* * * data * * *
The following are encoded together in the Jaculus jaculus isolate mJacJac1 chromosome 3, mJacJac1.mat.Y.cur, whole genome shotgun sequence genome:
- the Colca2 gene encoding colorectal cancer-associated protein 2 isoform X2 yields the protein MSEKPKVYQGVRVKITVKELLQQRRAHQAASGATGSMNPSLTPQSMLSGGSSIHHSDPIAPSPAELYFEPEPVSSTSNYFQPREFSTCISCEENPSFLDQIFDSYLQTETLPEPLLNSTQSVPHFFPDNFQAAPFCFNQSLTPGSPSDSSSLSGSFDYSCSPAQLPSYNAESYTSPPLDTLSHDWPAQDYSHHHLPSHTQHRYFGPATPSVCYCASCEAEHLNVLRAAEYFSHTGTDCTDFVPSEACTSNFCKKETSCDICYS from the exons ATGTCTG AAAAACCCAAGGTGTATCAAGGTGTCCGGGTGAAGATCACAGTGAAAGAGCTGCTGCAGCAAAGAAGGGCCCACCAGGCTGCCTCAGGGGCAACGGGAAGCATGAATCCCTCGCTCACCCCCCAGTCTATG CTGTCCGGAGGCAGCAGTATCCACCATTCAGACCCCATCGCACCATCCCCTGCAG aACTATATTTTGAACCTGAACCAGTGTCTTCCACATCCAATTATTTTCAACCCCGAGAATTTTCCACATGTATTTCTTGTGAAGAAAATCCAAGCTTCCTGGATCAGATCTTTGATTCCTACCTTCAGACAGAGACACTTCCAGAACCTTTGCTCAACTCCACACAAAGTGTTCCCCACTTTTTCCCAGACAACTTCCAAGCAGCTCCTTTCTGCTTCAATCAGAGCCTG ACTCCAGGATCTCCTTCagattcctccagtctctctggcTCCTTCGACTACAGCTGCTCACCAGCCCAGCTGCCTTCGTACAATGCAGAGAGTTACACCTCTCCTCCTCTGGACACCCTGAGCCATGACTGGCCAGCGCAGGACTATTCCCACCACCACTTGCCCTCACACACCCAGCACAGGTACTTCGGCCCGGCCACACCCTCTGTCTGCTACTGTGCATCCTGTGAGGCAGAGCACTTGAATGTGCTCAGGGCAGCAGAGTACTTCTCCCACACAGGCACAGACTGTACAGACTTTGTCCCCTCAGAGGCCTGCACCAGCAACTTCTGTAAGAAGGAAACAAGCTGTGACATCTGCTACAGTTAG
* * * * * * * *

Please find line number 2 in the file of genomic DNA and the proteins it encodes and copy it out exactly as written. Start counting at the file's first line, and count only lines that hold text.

- the Colca2 gene encoding colorectal cancer-associated protein 2 isoform X2 yields the protein MSEKPKVYQGVRVKITVKELLQQRRAHQAASGATGSMNPSLTPQSMLSGGSSIHHSDPIAPSPAELYFEPEPVSSTSNYFQPREFSTCISCEENPSFLDQIFDSYLQTETLPEPLLNSTQSVPHFFPDNFQAAPFCFNQSLTPGSPSDSSSLSGSFDYSCSPAQLPSYNAESYTSPPLDTLSHDWPAQDYSHHHLPSHTQHRYFGPATPSVCYCASCEAEHLNVLRAAEYFSHTGTDCTDFVPSEACTSNFCKKETSCDICYS from the exons ATGTCTG AAAAACCCAAGGTGTATCAAGGTGTCCGGGTGAAGATCACAGTGAAAGAGCTGCTGCAGCAAAGAAGGGCCCACCAGGCTGCCTCAGGGGCAACGGGAAGCATGAATCCCTCGCTCACCCCCCAGTCTATG CTGTCCGGAGGCAGCAGTATCCACCATTCAGACCCCATCGCACCATCCCCTGCAG aACTATATTTTGAACCTGAACCAGTGTCTTCCACATCCAATTATTTTCAACCCCGAGAATTTTCCACATGTATTTCTTGTGAAGAAAATCCAAGCTTCCTGGATCAGATCTTTGATTCCTACCTTCAGACAGAGACACTTCCAGAACCTTTGCTCAACTCCACACAAAGTGTTCCCCACTTTTTCCCAGACAACTTCCAAGCAGCTCCTTTCTGCTTCAATCAGAGCCTG ACTCCAGGATCTCCTTCagattcctccagtctctctggcTCCTTCGACTACAGCTGCTCACCAGCCCAGCTGCCTTCGTACAATGCAGAGAGTTACACCTCTCCTCCTCTGGACACCCTGAGCCATGACTGGCCAGCGCAGGACTATTCCCACCACCACTTGCCCTCACACACCCAGCACAGGTACTTCGGCCCGGCCACACCCTCTGTCTGCTACTGTGCATCCTGTGAGGCAGAGCACTTGAATGTGCTCAGGGCAGCAGAGTACTTCTCCCACACAGGCACAGACTGTACAGACTTTGTCCCCTCAGAGGCCTGCACCAGCAACTTCTGTAAGAAGGAAACAAGCTGTGACATCTGCTACAGTTAG